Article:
Monday, 15 November 2010

OK at the Oca Corral?

I think I may have given the impression that all my ocas were killed back in October. Actually, that's not strictly true.  By happenstance, I had covered up some late-maturing chillies with horticultural fleece.  This billowing gossamer drapery offered them sufficient protection throughout the cold period in October, when several hard frosts coincidentally destroyed the flower (literally) of my oca crop.  Then, the other night,  it did what fleece so often does - it blew away in the gales, exposing the chillies to the frost which followed.  I hate those fleeces to pieces!

Still, this gave me an opportunity to take a look at some of the self-sown oca seedlings which had appeared, if not in profusion, then with a surprising frequency amongst the official crop.  Conditions were not ideal, what with shade and competition from the chillies.  Nevertheless, some of these intrepid interlopers had made a reasonable amount of growth.  The frost had put a stop to that, so I decided to take a look at what the situation was on the ground, or rather, below the ground.  

It quickly became obvious that the diaphanous polypropylene sheet had done more than offer a refuge to the plants.  The friendly neighbourhood voles had been enjoying the warmth and protection provided; with typical microtine gratitude they had launched a preemptive strike on the swelling stolons, severing them before they had a chance to metamorphose into tubers.  In some cases they had bitten through the stems of the plants as well.  Little piles of julienned tubers were scattered around.

Ah, the perils of stochastic events, the term by which these sorts of randomly fatal happenings are apparently known in population ecology.  I notice that Bob Dylan opted to substitute 'stochasticity' with  'a simple twist of fate' in the song of the same title,  presumably due to the enhanced lyrical flexibility gained by so doing.  Or maybe he don't know much about history, don't know much biology.  If you're out there Bob, tell me whether you can throw any light on the four year cyclical variation in vole populations and its effects on my horticultural operations. Might make a good song.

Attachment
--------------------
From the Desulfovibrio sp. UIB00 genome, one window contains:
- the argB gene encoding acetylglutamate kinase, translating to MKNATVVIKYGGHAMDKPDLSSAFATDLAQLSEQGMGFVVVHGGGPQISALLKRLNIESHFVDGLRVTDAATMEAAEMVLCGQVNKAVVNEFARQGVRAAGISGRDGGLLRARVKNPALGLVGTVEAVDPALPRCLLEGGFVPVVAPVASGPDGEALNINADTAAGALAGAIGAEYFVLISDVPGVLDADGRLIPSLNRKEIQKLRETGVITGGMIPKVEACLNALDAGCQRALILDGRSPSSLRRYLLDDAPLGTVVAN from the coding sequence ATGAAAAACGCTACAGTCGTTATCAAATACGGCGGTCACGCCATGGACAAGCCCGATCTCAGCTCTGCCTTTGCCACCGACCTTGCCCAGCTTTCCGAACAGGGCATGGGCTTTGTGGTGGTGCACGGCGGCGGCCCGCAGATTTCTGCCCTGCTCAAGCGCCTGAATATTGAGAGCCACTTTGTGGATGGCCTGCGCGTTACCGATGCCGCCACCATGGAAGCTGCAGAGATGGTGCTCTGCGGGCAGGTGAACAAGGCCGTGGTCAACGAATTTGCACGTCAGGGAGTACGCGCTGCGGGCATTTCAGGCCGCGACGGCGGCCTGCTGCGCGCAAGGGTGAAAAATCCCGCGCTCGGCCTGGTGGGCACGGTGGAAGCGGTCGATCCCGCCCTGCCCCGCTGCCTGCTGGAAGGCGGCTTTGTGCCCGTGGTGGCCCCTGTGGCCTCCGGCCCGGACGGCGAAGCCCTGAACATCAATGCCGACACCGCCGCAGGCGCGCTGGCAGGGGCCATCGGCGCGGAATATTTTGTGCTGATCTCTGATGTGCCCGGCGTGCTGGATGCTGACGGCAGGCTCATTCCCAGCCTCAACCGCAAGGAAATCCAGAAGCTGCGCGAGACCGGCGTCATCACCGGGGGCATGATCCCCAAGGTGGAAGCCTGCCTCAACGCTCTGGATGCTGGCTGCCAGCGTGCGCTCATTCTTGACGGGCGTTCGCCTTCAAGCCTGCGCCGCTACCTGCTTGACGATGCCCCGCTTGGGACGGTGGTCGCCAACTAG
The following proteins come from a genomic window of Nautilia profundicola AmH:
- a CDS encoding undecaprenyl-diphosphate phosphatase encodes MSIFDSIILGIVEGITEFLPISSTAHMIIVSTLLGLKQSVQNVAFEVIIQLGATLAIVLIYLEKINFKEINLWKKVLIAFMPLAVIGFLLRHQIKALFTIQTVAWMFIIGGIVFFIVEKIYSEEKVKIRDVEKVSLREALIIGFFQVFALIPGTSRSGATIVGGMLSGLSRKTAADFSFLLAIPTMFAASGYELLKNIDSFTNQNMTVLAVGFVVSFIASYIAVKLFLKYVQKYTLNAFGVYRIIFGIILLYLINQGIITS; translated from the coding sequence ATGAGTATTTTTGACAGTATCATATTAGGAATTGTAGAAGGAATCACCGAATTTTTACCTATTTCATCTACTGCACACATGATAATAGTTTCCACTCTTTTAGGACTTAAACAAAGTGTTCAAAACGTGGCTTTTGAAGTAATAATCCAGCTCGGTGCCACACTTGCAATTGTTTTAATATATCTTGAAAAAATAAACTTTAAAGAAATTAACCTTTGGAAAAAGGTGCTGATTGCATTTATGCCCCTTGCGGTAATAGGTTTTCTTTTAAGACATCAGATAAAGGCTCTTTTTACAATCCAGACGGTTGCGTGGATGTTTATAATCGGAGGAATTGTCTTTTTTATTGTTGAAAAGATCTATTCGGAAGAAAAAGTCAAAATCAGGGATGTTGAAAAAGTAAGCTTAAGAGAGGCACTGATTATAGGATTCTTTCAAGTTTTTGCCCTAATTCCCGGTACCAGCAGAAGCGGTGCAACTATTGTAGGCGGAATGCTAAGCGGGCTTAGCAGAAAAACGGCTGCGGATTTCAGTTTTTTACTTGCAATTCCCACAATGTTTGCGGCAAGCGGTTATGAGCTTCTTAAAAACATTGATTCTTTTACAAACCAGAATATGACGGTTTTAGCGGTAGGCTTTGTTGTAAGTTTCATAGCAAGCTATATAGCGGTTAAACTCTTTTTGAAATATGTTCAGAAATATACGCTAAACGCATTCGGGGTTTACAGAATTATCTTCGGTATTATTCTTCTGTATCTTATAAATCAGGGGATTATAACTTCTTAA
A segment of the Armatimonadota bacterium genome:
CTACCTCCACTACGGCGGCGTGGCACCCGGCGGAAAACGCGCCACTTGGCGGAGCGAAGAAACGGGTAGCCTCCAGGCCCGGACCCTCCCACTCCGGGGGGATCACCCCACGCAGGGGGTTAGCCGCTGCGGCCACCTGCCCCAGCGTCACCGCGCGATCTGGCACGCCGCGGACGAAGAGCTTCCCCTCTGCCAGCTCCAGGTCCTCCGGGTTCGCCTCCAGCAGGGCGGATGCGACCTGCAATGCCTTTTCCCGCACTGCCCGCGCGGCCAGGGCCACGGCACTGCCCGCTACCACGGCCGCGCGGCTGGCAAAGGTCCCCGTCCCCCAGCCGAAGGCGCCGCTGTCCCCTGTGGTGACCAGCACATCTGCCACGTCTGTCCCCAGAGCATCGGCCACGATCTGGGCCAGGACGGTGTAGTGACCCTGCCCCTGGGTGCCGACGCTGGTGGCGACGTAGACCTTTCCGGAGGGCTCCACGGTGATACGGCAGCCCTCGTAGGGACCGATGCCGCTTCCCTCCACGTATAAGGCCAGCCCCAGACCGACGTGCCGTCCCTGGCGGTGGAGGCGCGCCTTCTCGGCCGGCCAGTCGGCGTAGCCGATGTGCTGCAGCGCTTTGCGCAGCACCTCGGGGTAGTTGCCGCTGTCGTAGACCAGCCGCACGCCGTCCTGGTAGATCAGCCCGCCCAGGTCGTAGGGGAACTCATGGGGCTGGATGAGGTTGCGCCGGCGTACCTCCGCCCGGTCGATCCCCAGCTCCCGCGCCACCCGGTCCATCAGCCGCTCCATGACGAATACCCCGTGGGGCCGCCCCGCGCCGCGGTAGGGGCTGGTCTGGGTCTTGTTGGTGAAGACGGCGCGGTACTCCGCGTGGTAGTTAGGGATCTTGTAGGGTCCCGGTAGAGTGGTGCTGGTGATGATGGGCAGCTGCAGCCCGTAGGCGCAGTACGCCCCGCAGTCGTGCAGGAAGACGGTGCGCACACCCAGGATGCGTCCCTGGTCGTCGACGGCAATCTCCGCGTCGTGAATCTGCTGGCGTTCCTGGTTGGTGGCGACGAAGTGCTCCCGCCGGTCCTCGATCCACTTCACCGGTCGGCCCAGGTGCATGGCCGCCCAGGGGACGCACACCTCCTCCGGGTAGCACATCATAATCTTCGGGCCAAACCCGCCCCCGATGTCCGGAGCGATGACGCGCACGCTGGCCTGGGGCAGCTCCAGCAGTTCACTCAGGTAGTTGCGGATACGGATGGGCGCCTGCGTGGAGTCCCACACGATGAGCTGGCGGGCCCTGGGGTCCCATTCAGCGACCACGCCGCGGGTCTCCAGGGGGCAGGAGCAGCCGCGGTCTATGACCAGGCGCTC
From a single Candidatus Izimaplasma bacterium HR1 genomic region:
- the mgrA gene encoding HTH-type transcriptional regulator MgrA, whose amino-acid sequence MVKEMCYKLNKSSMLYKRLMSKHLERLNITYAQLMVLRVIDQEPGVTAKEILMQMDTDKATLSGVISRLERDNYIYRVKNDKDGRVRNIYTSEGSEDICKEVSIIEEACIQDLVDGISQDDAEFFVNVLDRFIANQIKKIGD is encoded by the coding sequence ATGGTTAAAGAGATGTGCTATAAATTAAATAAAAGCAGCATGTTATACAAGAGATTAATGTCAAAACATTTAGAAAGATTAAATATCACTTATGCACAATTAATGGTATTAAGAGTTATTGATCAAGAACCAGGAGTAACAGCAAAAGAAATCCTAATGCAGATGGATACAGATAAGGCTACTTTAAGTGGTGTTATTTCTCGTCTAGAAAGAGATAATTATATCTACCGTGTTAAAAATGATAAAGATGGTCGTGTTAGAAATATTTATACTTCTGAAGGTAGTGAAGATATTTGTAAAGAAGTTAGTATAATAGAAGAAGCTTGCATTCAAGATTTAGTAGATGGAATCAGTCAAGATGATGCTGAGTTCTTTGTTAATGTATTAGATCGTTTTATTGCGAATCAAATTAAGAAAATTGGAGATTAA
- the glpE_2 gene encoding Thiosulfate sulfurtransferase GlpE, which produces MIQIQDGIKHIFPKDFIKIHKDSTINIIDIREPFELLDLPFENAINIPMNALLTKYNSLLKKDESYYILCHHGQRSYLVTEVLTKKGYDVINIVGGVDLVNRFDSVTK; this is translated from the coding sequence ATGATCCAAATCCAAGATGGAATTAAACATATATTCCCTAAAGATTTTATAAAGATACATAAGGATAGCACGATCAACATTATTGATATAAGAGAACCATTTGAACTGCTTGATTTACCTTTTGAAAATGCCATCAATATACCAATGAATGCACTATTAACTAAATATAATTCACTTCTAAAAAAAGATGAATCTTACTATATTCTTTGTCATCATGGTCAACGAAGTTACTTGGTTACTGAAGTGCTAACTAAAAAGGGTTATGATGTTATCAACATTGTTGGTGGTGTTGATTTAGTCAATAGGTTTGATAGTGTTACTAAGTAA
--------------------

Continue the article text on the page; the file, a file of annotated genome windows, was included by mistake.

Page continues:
But not even the voles had quite managed to eliminate the brave ocas and their plump, perennating propagules.  So, to all the naysayers and doom mongers out there:  this plucky Andean underdog - oca - has shown that it has the smarts to scatter its own seeds, survive rodents, slugs, incompetent gardeners and then produce a crop of tubers in one season. OK at the Oca Corral?  Yes, I think so, definitely.


As proof, I offer these pictures of some of my very first self-sown oca plants.  Had the frosts held off until this time, as is usual hereabouts, I'm sure they would have done perfectly well without protection.







9 comments:

Vegetable Heaven said...

Wow - that's impressive from self sown seed. I don't have vole problems here as far as I know. Pigeons are bad enough

toads said...

Seems like you are close to breeding oca into an easy to grow crop in north west europe - exciting :-)

IAP said...

My one self-sown seedling is untouched by voles -still growing. I potted it on a fortnight ago, and it was showing a few bean-sized tubers at that point. In the greenhouse it will have plenty of time to bulk them up before the frost gets in.

www.CarpeDiem-living.de said...

I'm pleased with you....

orrflo said...

Owen,
that's the way it should be done: make oca an invasive weed, and that way things will work out themselves and one day someone will find the holy grail in the middle of summer, next to a cement factory, a weed oca with tubers. Ha, I do love the magic of the round table...
Mine are still alive, at least most of them, weather should become colder within one week, but until then they can size up and seeds can ripen off (I hope...)

Madeline McKeever said...

Cool, do you get chillis to ripen outside?

Mark said...

Seems oca could be the next potato, perhaps.

Anonymous said...

Thanks to everyone for their supportive comments.

If nothing else it shows that oca breeding is well within the grasp of a bunch of enthusiasts.

Madeline - trying to get them to ripen outside yes, cool? Te weather was, just a little too cool, hence the fleece.

Rhizowen said...

Seeing as i seem to have inadvertently gone incognito, I'm reposting my previous comment

Thanks to everyone for their supportive comments.

If nothing else it shows that oca breeding is well within the grasp of a bunch of enthusiasts.

Madeline - trying to get them to ripen outside yes, cool? Te weather was, just a little too cool, hence the fleece.

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